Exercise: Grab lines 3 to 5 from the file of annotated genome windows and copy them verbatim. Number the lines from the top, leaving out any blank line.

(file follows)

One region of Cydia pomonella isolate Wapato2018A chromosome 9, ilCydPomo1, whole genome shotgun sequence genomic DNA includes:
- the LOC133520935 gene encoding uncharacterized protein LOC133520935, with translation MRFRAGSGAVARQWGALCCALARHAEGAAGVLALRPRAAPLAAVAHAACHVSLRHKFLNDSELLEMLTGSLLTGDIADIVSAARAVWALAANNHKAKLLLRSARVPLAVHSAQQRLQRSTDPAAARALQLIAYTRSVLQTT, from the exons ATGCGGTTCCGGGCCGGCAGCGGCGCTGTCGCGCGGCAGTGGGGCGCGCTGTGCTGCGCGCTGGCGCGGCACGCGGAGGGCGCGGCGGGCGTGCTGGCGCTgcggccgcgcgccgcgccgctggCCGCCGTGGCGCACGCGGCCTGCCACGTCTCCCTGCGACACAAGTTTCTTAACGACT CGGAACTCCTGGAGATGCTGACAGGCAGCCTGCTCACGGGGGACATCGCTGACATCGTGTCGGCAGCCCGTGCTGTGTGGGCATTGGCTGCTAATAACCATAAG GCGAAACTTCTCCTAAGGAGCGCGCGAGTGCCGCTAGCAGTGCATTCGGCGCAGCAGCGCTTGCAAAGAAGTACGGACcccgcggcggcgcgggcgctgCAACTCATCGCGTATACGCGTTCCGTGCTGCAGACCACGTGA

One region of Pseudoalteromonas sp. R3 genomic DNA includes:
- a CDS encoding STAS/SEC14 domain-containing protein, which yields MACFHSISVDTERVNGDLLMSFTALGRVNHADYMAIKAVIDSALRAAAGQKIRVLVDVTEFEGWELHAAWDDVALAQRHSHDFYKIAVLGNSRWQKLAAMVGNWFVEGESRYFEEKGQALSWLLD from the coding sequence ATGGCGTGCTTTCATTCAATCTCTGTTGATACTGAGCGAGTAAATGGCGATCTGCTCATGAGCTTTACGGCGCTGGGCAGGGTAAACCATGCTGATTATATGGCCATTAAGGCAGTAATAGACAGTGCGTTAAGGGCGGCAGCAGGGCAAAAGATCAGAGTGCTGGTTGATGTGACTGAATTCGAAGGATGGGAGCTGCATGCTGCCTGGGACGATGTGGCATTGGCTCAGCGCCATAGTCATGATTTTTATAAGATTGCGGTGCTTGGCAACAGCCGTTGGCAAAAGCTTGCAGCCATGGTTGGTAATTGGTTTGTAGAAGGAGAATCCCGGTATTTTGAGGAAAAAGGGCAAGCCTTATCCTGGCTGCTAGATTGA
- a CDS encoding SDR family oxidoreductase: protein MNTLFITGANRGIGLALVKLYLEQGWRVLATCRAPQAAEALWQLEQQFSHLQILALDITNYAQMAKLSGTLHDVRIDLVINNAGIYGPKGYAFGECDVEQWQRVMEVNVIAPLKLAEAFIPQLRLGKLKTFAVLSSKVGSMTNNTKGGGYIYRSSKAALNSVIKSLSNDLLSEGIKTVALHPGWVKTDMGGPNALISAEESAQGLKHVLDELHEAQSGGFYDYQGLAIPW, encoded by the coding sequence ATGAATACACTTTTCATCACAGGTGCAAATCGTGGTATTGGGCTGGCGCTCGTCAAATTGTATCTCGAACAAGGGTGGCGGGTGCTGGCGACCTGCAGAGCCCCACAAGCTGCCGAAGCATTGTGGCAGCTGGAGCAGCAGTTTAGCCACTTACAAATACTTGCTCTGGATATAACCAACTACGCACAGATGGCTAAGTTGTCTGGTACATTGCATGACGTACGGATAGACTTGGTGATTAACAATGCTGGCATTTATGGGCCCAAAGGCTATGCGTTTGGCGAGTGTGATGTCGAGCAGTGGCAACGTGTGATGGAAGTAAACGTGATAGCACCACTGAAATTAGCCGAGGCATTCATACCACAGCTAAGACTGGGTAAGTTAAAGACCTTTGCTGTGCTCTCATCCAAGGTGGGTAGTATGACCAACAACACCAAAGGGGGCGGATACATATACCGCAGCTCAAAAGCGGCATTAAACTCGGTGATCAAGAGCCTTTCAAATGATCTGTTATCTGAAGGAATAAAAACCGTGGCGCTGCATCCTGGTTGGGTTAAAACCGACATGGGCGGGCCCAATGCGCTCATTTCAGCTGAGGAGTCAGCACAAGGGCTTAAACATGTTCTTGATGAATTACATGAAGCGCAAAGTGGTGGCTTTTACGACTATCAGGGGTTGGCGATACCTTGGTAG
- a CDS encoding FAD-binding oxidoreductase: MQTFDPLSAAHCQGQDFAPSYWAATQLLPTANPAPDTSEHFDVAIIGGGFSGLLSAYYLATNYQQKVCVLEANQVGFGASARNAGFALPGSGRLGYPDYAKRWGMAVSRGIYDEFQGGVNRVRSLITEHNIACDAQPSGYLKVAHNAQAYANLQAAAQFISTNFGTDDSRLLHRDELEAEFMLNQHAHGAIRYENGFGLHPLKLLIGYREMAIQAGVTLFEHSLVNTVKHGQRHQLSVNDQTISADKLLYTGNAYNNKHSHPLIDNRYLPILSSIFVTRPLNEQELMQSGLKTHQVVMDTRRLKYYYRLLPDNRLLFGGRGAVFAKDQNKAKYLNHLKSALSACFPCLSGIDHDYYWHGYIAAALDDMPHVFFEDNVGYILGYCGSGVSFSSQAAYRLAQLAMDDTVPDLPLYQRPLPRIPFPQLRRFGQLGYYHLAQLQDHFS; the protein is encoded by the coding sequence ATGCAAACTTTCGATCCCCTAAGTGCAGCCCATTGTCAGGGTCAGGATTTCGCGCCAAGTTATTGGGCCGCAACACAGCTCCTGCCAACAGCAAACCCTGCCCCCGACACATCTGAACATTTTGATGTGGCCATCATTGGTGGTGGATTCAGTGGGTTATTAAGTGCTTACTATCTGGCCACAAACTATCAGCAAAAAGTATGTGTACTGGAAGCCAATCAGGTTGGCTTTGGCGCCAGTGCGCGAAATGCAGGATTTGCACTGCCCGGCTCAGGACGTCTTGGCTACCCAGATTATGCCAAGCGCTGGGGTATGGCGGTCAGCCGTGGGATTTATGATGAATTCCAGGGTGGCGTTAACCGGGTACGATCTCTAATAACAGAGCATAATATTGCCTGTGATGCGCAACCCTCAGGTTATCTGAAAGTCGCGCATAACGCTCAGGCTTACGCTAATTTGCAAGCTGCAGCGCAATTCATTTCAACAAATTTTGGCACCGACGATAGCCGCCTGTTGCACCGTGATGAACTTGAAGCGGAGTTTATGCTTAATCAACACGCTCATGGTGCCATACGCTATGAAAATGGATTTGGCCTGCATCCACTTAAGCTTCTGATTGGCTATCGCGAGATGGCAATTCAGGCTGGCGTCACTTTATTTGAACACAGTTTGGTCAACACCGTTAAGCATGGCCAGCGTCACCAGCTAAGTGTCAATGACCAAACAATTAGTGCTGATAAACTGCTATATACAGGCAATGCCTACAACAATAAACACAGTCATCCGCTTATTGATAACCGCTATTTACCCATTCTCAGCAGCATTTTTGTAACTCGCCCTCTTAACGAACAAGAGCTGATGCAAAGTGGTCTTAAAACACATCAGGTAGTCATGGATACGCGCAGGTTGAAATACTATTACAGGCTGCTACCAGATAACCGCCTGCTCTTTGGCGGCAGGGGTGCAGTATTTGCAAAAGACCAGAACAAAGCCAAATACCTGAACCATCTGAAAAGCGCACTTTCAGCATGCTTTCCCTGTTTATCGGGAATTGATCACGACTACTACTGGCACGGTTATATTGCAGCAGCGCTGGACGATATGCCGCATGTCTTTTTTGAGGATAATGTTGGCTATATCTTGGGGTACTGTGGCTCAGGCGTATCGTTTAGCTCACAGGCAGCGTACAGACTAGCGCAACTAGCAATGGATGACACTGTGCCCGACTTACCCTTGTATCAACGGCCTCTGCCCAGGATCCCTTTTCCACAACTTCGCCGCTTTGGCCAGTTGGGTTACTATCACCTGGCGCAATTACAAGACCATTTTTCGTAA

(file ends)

One region of Pseudoalteromonas sp. R3 genomic DNA includes:
- a CDS encoding STAS/SEC14 domain-containing protein, which yields MACFHSISVDTERVNGDLLMSFTALGRVNHADYMAIKAVIDSALRAAAGQKIRVLVDVTEFEGWELHAAWDDVALAQRHSHDFYKIAVLGNSRWQKLAAMVGNWFVEGESRYFEEKGQALSWLLD from the coding sequence ATGGCGTGCTTTCATTCAATCTCTGTTGATACTGAGCGAGTAAATGGCGATCTGCTCATGAGCTTTACGGCGCTGGGCAGGGTAAACCATGCTGATTATATGGCCATTAAGGCAGTAATAGACAGTGCGTTAAGGGCGGCAGCAGGGCAAAAGATCAGAGTGCTGGTTGATGTGACTGAATTCGAAGGATGGGAGCTGCATGCTGCCTGGGACGATGTGGCATTGGCTCAGCGCCATAGTCATGATTTTTATAAGATTGCGGTGCTTGGCAACAGCCGTTGGCAAAAGCTTGCAGCCATGGTTGGTAATTGGTTTGTAGAAGGAGAATCCCGGTATTTTGAGGAAAAAGGGCAAGCCTTATCCTGGCTGCTAGATTGA
- a CDS encoding SDR family oxidoreductase: protein MNTLFITGANRGIGLALVKLYLEQGWRVLATCRAPQAAEALWQLEQQFSHLQILALDITNYAQMAKLSGTLHDVRIDLVINNAGIYGPKGYAFGECDVEQWQRVMEVNVIAPLKLAEAFIPQLRLGKLKTFAVLSSKVGSMTNNTKGGGYIYRSSKAALNSVIKSLSNDLLSEGIKTVALHPGWVKTDMGGPNALISAEESAQGLKHVLDELHEAQSGGFYDYQGLAIPW, encoded by the coding sequence ATGAATACACTTTTCATCACAGGTGCAAATCGTGGTATTGGGCTGGCGCTCGTCAAATTGTATCTCGAACAAGGGTGGCGGGTGCTGGCGACCTGCAGAGCCCCACAAGCTGCCGAAGCATTGTGGCAGCTGGAGCAGCAGTTTAGCCACTTACAAATACTTGCTCTGGATATAACCAACTACGCACAGATGGCTAAGTTGTCTGGTACATTGCATGACGTACGGATAGACTTGGTGATTAACAATGCTGGCATTTATGGGCCCAAAGGCTATGCGTTTGGCGAGTGTGATGTCGAGCAGTGGCAACGTGTGATGGAAGTAAACGTGATAGCACCACTGAAATTAGCCGAGGCATTCATACCACAGCTAAGACTGGGTAAGTTAAAGACCTTTGCTGTGCTCTCATCCAAGGTGGGTAGTATGACCAACAACACCAAAGGGGGCGGATACATATACCGCAGCTCAAAAGCGGCATTAAACTCGGTGATCAAGAGCCTTTCAAATGATCTGTTATCTGAAGGAATAAAAACCGTGGCGCTGCATCCTGGTTGGGTTAAAACCGACATGGGCGGGCCCAATGCGCTCATTTCAGCTGAGGAGTCAGCACAAGGGCTTAAACATGTTCTTGATGAATTACATGAAGCGCAAAGTGGTGGCTTTTACGACTATCAGGGGTTGGCGATACCTTGGTAG